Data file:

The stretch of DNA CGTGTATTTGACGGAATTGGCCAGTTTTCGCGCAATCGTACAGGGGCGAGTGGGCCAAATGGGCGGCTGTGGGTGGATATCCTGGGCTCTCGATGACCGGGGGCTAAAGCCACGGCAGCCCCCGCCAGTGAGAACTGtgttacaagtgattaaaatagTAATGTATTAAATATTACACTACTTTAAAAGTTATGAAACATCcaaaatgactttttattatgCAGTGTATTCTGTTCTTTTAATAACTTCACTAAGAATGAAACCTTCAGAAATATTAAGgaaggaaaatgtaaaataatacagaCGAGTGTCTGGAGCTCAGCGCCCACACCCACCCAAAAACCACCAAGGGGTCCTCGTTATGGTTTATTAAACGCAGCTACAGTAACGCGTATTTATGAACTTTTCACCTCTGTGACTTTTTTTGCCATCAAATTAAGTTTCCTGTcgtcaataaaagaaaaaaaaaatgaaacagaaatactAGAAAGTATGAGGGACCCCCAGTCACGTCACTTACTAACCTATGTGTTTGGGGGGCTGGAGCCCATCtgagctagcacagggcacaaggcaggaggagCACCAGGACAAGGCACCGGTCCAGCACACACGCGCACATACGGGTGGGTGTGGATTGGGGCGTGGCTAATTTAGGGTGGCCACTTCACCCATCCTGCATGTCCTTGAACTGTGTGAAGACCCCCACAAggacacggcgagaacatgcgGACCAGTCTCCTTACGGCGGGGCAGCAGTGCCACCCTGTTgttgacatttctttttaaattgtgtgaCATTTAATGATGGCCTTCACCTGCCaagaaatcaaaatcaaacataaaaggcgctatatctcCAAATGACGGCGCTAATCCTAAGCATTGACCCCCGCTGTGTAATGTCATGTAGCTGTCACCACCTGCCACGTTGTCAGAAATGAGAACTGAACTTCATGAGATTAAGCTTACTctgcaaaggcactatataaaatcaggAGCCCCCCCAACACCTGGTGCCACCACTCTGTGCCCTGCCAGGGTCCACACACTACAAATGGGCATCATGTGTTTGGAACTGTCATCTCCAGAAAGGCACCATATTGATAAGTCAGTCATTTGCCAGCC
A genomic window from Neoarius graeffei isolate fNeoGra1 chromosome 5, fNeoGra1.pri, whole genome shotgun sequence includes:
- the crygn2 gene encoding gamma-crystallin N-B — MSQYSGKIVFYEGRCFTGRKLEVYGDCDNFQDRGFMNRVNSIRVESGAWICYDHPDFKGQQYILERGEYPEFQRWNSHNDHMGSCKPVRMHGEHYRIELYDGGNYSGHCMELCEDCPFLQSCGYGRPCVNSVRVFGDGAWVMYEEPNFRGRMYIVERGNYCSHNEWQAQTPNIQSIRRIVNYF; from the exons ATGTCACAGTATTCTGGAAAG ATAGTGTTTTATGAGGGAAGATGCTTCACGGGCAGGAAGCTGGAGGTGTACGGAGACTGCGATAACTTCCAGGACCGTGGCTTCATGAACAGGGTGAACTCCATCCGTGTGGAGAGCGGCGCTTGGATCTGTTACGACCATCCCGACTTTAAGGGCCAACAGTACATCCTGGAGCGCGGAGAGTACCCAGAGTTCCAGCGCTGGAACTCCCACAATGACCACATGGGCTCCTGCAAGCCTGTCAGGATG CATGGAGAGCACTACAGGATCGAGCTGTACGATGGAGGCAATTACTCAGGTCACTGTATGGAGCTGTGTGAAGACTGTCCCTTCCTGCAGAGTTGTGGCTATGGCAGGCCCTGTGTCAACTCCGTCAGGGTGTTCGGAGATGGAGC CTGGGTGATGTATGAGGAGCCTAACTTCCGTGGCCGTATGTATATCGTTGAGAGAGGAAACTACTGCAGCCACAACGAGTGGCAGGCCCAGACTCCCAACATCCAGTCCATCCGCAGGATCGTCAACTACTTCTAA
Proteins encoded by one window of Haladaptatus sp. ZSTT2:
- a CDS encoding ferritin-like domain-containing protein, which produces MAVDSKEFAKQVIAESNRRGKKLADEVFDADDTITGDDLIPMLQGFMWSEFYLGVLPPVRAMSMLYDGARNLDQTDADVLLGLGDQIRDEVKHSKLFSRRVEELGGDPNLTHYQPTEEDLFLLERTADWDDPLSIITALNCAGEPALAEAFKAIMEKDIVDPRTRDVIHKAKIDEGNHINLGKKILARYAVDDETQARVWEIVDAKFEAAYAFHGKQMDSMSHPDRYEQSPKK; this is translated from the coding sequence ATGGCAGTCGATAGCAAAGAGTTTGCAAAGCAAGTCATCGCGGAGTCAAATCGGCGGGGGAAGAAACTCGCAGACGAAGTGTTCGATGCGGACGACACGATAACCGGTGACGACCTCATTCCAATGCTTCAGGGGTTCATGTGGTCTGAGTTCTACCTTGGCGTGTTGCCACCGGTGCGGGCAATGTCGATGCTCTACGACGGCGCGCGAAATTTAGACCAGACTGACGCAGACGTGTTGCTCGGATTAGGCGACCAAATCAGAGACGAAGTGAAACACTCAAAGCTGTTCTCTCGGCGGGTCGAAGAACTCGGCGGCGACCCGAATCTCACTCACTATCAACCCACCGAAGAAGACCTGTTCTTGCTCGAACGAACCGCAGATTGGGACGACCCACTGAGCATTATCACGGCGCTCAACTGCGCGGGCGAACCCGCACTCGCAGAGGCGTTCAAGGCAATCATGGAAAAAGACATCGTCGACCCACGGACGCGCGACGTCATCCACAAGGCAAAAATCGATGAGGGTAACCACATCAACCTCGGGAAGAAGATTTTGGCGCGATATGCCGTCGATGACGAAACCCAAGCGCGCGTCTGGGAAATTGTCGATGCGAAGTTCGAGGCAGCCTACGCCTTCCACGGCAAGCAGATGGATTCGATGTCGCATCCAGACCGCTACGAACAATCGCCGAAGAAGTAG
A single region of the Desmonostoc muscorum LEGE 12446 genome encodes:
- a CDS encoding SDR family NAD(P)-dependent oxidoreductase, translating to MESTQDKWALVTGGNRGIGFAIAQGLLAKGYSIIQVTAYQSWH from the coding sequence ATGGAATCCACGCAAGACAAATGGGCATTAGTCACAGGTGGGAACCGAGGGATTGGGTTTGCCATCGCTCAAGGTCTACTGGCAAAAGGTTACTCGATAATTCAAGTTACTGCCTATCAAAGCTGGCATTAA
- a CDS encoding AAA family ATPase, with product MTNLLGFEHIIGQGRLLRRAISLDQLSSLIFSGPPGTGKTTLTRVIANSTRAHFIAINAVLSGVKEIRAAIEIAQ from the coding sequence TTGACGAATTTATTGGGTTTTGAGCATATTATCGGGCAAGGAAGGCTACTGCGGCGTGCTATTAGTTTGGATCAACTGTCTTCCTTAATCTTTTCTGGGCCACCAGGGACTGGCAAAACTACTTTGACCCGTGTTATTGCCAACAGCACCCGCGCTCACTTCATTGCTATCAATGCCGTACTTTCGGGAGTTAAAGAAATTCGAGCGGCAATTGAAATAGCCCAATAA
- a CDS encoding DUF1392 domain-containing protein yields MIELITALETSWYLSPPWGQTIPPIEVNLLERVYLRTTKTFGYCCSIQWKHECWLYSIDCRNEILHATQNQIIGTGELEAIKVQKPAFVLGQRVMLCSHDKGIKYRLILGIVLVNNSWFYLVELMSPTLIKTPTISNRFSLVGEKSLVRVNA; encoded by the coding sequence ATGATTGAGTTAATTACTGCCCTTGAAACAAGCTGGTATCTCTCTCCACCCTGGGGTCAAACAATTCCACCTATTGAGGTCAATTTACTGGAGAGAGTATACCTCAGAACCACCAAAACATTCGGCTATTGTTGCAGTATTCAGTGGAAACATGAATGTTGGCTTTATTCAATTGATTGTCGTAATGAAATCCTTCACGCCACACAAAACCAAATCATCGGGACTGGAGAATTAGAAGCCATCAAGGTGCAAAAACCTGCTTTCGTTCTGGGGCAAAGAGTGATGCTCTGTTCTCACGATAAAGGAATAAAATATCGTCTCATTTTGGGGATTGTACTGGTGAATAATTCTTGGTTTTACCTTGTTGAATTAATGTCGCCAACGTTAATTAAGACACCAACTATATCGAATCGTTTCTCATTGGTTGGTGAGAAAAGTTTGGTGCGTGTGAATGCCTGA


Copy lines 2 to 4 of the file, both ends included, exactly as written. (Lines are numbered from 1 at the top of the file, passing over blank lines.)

A genomic window from Neoarius graeffei isolate fNeoGra1 chromosome 5, fNeoGra1.pri, whole genome shotgun sequence includes:
- the crygn2 gene encoding gamma-crystallin N-B — MSQYSGKIVFYEGRCFTGRKLEVYGDCDNFQDRGFMNRVNSIRVESGAWICYDHPDFKGQQYILERGEYPEFQRWNSHNDHMGSCKPVRMHGEHYRIELYDGGNYSGHCMELCEDCPFLQSCGYGRPCVNSVRVFGDGAWVMYEEPNFRGRMYIVERGNYCSHNEWQAQTPNIQSIRRIVNYF; from the exons ATGTCACAGTATTCTGGAAAG ATAGTGTTTTATGAGGGAAGATGCTTCACGGGCAGGAAGCTGGAGGTGTACGGAGACTGCGATAACTTCCAGGACCGTGGCTTCATGAACAGGGTGAACTCCATCCGTGTGGAGAGCGGCGCTTGGATCTGTTACGACCATCCCGACTTTAAGGGCCAACAGTACATCCTGGAGCGCGGAGAGTACCCAGAGTTCCAGCGCTGGAACTCCCACAATGACCACATGGGCTCCTGCAAGCCTGTCAGGATG CATGGAGAGCACTACAGGATCGAGCTGTACGATGGAGGCAATTACTCAGGTCACTGTATGGAGCTGTGTGAAGACTGTCCCTTCCTGCAGAGTTGTGGCTATGGCAGGCCCTGTGTCAACTCCGTCAGGGTGTTCGGAGATGGAGC CTGGGTGATGTATGAGGAGCCTAACTTCCGTGGCCGTATGTATATCGTTGAGAGAGGAAACTACTGCAGCCACAACGAGTGGCAGGCCCAGACTCCCAACATCCAGTCCATCCGCAGGATCGTCAACTACTTCTAA
Proteins encoded by one window of Haladaptatus sp. ZSTT2: